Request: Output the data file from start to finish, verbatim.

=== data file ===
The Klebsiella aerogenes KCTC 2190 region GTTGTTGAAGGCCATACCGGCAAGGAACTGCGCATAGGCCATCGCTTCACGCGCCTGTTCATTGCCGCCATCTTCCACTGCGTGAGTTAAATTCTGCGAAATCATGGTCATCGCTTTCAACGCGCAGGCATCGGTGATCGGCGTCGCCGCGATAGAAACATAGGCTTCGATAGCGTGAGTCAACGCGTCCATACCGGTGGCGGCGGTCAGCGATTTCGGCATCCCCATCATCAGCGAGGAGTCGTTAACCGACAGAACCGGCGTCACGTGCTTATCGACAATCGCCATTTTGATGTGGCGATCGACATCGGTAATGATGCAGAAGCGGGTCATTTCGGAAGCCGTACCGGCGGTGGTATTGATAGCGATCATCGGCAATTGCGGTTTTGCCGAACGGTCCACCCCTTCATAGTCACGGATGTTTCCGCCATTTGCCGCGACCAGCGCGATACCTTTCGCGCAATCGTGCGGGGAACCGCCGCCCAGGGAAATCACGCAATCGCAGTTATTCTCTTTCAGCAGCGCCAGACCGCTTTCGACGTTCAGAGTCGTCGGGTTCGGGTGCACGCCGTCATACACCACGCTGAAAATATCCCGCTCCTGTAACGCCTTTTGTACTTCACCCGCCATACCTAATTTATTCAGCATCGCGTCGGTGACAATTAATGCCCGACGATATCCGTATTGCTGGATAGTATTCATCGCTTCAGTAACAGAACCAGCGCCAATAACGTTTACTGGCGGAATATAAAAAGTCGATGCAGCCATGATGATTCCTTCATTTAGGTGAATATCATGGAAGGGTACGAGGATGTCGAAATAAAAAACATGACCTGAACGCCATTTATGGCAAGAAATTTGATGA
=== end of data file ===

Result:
The Klebsiella aerogenes KCTC 2190 region GTTGTTGAAGGCCATACCGGCAAGGAACTGCGCATAGGCCATCGCTTCACGCGCCTGTTCATTGCCGCCATCTTCCACTGCGTGAGTTAAATTCTGCGAAATCATGGTCATCGCTTTCAACGCGCAGGCATCGGTGATCGGCGTCGCCGCGATAGAAACATAGGCTTCGATAGCGTGAGTCAACGCGTCCATACCGGTGGCGGCGGTCAGCGATTTCGGCATCCCCATCATCAGCGAGGAGTCGTTAACCGACAGAACCGGCGTCACGTGCTTATCGACAATCGCCATTTTGATGTGGCGATCGACATCGGTAATGATGCAGAAGCGGGTCATTTCGGAAGCCGTACCGGCGGTGGTATTGATAGCGATCATCGGCAATTGCGGTTTTGCCGAACGGTCCACCCCTTCATAGTCACGGATGTTTCCGCCATTTGCCGCGACCAGCGCGATACCTTTCGCGCAATCGTGCGGGGAACCGCCGCCCAGGGAAATCACGCAATCGCAGTTATTCTCTTTCAGCAGCGCCAGACCGCTTTCGACGTTCAGAGTCGTCGGGTTCGGGTGCACGCCGTCATACACCACGCTGAAAATATCCCGCTCCTGTAACGCCTTTTGTACTTCACCCGCCATACCTAATTTATTCAGCATCGCGTCGGTGACAATTAATGCCCGACGATATCCGTATTGCTGGATAGTATTCATCGCTTCAGTAACAGAACCAGCGCCAATAACGTTTACTGGCGGAATATAAAAAGTCGATGCAGCCATGATGATTCCTTCATTTAGGTGAATATCATGGAAGGGTACGAGGATGTCGAAATAAAAAACATGACCTGAACGCCATTTATGGCAAGAAATTTGATGA